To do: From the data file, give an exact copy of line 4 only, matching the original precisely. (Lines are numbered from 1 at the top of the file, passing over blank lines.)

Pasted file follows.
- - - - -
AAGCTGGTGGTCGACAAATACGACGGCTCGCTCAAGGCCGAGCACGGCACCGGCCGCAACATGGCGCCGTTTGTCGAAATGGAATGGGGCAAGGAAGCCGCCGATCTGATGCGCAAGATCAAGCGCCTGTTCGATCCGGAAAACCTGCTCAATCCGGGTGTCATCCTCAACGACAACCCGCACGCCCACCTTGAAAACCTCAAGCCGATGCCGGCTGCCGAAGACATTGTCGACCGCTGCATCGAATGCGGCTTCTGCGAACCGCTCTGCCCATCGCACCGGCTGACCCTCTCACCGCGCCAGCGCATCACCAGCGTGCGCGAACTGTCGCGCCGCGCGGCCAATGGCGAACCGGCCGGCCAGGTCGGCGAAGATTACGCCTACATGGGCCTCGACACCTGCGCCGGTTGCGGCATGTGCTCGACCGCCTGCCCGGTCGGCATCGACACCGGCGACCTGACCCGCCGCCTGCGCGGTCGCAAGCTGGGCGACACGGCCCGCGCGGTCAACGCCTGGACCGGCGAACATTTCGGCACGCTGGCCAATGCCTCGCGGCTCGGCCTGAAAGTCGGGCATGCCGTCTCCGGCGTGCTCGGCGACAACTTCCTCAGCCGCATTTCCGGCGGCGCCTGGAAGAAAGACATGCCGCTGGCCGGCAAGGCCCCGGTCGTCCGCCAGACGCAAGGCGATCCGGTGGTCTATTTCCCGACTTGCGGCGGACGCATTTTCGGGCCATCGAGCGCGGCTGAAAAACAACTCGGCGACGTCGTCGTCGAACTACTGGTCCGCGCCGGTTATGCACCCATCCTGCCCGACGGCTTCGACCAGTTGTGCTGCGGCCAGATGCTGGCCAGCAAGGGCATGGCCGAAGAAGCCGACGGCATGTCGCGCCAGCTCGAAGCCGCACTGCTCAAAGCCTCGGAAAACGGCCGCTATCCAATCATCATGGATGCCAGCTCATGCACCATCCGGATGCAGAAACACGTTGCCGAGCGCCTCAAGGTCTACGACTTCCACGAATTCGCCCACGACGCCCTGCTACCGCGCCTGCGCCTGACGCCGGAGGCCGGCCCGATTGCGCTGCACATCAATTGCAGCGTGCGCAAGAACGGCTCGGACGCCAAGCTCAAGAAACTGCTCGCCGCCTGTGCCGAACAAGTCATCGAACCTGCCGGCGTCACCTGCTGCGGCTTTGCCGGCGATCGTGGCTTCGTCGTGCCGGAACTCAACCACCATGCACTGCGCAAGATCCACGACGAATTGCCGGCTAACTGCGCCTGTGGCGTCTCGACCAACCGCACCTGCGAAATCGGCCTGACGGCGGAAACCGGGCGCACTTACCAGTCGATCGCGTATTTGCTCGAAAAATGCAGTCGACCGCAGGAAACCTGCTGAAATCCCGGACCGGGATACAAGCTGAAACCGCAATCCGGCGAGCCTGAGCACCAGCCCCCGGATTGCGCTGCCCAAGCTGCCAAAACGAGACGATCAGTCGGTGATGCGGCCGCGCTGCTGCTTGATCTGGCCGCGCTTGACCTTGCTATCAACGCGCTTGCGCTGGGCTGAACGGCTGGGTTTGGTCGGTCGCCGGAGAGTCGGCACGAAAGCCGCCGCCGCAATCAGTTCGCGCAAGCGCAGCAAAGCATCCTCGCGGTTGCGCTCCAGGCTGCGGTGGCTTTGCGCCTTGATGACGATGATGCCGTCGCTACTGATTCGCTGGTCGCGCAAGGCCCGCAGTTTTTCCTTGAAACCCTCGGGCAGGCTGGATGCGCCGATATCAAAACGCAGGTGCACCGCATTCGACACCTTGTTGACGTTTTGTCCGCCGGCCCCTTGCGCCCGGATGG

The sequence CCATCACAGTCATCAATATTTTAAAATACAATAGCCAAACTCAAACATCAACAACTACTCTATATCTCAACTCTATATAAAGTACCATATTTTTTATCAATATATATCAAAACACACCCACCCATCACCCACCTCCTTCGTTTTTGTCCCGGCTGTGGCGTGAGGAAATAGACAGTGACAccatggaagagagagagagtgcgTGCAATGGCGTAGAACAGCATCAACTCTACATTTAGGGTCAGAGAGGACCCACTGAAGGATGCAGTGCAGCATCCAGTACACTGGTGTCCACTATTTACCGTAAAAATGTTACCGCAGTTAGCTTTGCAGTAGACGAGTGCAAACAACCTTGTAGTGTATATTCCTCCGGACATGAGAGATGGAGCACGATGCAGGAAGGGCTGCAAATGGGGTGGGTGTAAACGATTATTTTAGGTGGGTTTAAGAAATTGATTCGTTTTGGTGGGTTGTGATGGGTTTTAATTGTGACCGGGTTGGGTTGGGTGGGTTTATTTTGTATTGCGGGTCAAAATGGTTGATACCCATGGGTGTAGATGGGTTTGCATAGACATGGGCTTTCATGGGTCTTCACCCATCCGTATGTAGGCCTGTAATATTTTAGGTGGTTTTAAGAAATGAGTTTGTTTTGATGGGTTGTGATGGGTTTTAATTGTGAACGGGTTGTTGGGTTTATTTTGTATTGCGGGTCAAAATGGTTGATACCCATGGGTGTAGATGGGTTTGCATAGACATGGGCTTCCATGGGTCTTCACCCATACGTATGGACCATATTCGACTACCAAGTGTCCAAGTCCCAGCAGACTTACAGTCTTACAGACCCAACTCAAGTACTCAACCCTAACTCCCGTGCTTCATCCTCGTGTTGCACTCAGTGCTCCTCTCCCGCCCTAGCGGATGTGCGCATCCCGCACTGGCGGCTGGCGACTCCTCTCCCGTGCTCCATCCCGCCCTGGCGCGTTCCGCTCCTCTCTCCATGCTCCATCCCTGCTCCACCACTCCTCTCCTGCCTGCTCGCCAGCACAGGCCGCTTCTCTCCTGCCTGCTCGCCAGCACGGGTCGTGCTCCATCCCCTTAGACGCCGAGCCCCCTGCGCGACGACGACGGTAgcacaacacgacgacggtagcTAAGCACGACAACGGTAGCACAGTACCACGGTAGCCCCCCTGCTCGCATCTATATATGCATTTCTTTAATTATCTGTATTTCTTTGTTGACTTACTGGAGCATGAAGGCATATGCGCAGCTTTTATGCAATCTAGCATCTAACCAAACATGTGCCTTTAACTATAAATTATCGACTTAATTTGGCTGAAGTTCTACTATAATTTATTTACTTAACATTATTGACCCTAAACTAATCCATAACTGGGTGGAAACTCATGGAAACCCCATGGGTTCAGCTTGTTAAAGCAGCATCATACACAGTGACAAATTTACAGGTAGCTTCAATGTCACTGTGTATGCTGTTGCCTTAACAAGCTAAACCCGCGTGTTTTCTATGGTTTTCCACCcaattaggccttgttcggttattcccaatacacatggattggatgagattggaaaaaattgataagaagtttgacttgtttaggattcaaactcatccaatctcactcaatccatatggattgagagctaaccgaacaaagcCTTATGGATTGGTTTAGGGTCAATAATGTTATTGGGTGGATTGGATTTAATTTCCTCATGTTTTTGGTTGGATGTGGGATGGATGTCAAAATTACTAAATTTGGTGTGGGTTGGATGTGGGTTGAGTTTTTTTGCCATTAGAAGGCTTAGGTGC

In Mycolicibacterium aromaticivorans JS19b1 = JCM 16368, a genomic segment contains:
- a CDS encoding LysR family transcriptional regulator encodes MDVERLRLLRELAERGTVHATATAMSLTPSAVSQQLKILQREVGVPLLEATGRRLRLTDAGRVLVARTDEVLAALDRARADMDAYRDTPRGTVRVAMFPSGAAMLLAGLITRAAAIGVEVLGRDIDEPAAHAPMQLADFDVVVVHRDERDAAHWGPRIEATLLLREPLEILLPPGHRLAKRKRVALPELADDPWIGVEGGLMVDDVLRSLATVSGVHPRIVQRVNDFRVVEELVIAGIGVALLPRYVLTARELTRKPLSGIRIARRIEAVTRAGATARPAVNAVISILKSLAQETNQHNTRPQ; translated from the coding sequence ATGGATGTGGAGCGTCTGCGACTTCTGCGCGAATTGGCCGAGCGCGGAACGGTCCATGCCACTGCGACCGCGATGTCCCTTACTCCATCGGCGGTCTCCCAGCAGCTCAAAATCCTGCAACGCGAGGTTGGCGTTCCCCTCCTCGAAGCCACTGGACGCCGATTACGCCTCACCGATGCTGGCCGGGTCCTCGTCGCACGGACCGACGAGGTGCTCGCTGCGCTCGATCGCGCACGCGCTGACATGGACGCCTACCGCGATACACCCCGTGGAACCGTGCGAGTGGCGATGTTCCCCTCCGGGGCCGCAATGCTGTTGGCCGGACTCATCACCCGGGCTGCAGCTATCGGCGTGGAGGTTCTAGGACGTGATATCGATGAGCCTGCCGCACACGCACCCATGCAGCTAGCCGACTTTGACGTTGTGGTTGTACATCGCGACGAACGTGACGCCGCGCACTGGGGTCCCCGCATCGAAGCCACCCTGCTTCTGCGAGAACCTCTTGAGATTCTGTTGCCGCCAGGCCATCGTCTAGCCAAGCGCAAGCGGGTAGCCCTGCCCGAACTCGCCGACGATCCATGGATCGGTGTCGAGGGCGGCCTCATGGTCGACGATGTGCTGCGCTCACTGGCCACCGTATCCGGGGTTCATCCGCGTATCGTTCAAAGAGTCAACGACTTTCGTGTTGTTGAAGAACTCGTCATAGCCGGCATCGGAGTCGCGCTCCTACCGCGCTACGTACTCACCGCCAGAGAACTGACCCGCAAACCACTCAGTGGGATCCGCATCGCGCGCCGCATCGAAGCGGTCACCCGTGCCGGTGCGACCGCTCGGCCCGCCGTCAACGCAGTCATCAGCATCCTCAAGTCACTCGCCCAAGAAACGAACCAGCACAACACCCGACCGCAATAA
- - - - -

- a CDS encoding LysR family transcriptional regulator encodes MDVERLRLLRELAERGTVHATATAMSLTPSAVSQQLKILQREVGVPLLEATGRRLRLTDAGRVLVARTDEVLAALDRARADMDAYRDTPRGTVRVAMFPSGAAMLLAGLITRAAAIGVEVLGRDIDEPAAHAPMQLADFDVVVVHRDERDAAHWGPRIEATLLLREPLEILLPPGHRLAKRKRVALPELADDPWIGVEGGLMVDDVLRSLATVSGVHPRIVQRVNDFRVVEELVIAGIGVALLPRYVLTARELTRKPLSGIRIARRIEAVTRAGATARPAVNAVISILKSLAQETNQHNTRPQ; translated from the coding sequence ATGGATGTGGAGCGTCTGCGACTTCTGCGCGAATTGGCCGAGCGCGGAACGGTCCATGCCACTGCGACCGCGATGTCCCTTACTCCATCGGCGGTCTCCCAGCAGCTCAAAATCCTGCAACGCGAGGTTGGCGTTCCCCTCCTCGAAGCCACTGGACGCCGATTACGCCTCACCGATGCTGGCCGGGTCCTCGTCGCACGGACCGACGAGGTGCTCGCTGCGCTCGATCGCGCACGCGCTGACATGGACGCCTACCGCGATACACCCCGTGGAACCGTGCGAGTGGCGATGTTCCCCTCCGGGGCCGCAATGCTGTTGGCCGGACTCATCACCCGGGCTGCAGCTATCGGCGTGGAGGTTCTAGGACGTGATATCGATGAGCCTGCCGCACACGCACCCATGCAGCTAGCCGACTTTGACGTTGTGGTTGTACATCGCGACGAACGTGACGCCGCGCACTGGGGTCCCCGCATCGAAGCCACCCTGCTTCTGCGAGAACCTCTTGAGATTCTGTTGCCGCCAGGCCATCGTCTAGCCAAGCGCAAGCGGGTAGCCCTGCCCGAACTCGCCGACGATCCATGGATCGGTGTCGAGGGCGGCCTCATGGTCGACGATGTGCTGCGCTCACTGGCCACCGTATCCGGGGTTCATCCGCGTATCGTTCAAAGAGTCAACGACTTTCGTGTTGTTGAAGAACTCGTCATAGCCGGCATCGGAGTCGCGCTCCTACCGCGCTACGTACTCACCGCCAGAGAACTGACCCGCAAACCACTCAGTGGGATCCGCATCGCGCGCCGCATCGAAGCGGTCACCCGTGCCGGTGCGACCGCTCGGCCCGCCGTCAACGCAGTCATCAGCATCCTCAAGTCACTCGCCCAAGAAACGAACCAGCACAACACCCGACCGCAATAA